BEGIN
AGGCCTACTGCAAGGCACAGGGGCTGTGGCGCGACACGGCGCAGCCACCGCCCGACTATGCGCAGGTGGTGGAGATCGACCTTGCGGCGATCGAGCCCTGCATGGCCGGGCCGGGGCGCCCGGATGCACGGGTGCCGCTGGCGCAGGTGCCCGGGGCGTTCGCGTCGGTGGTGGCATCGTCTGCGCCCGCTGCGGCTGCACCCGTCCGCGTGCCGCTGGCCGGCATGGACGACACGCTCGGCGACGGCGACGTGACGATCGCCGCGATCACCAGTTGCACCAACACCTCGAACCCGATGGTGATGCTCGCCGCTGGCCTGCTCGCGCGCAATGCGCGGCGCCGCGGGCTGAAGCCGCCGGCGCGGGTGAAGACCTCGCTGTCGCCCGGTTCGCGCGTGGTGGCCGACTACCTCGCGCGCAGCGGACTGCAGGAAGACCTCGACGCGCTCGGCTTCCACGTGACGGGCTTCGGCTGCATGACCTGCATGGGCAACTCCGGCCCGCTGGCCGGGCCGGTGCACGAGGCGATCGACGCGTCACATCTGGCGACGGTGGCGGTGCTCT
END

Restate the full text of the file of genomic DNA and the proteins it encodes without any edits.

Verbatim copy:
AGGCCTACTGCAAGGCACAGGGGCTGTGGCGCGACACGGCGCAGCCACCGCCCGACTATGCGCAGGTGGTGGAGATCGACCTTGCGGCGATCGAGCCCTGCATGGCCGGGCCGGGGCGCCCGGATGCACGGGTGCCGCTGGCGCAGGTGCCCGGGGCGTTCGCGTCGGTGGTGGCATCGTCTGCGCCCGCTGCGGCTGCACCCGTCCGCGTGCCGCTGGCCGGCATGGACGACACGCTCGGCGACGGCGACGTGACGATCGCCGCGATCACCAGTTGCACCAACACCTCGAACCCGATGGTGATGCTCGCCGCTGGCCTGCTCGCGCGCAATGCGCGGCGCCGCGGGCTGAAGCCGCCGGCGCGGGTGAAGACCTCGCTGTCGCCCGGTTCGCGCGTGGTGGCCGACTACCTCGCGCGCAGCGGACTGCAGGAAGACCTCGACGCGCTCGGCTTCCACGTGACGGGCTTCGGCTGCATGACCTGCATGGGCAACTCCGGCCCGCTGGCCGGGCCGGTGCACGAGGCGATCGACGCGTCACATCTGGCGACGGTGGCGGTGCTCT